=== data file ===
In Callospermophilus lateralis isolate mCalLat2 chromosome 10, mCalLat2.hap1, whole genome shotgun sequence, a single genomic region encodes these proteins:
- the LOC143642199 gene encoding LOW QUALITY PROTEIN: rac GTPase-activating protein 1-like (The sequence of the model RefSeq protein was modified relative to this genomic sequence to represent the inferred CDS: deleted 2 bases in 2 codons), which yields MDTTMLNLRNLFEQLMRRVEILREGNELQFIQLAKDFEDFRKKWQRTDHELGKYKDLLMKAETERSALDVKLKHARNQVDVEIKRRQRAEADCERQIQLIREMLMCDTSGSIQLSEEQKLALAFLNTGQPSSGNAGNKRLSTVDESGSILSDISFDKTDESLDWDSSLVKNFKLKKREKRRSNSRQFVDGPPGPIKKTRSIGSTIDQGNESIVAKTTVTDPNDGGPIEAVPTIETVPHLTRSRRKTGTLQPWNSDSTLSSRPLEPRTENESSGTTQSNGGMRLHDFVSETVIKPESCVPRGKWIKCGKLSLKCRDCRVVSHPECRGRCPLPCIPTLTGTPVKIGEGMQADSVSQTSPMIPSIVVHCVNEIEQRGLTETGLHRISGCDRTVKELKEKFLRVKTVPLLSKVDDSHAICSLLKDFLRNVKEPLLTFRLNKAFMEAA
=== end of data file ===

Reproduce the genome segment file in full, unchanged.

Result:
In Callospermophilus lateralis isolate mCalLat2 chromosome 10, mCalLat2.hap1, whole genome shotgun sequence, a single genomic region encodes these proteins:
- the LOC143642199 gene encoding LOW QUALITY PROTEIN: rac GTPase-activating protein 1-like (The sequence of the model RefSeq protein was modified relative to this genomic sequence to represent the inferred CDS: deleted 2 bases in 2 codons), which yields MDTTMLNLRNLFEQLMRRVEILREGNELQFIQLAKDFEDFRKKWQRTDHELGKYKDLLMKAETERSALDVKLKHARNQVDVEIKRRQRAEADCERQIQLIREMLMCDTSGSIQLSEEQKLALAFLNTGQPSSGNAGNKRLSTVDESGSILSDISFDKTDESLDWDSSLVKNFKLKKREKRRSNSRQFVDGPPGPIKKTRSIGSTIDQGNESIVAKTTVTDPNDGGPIEAVPTIETVPHLTRSRRKTGTLQPWNSDSTLSSRPLEPRTENESSGTTQSNGGMRLHDFVSETVIKPESCVPRGKWIKCGKLSLKCRDCRVVSHPECRGRCPLPCIPTLTGTPVKIGEGMQADSVSQTSPMIPSIVVHCVNEIEQRGLTETGLHRISGCDRTVKELKEKFLRVKTVPLLSKVDDSHAICSLLKDFLRNVKEPLLTFRLNKAFMEAA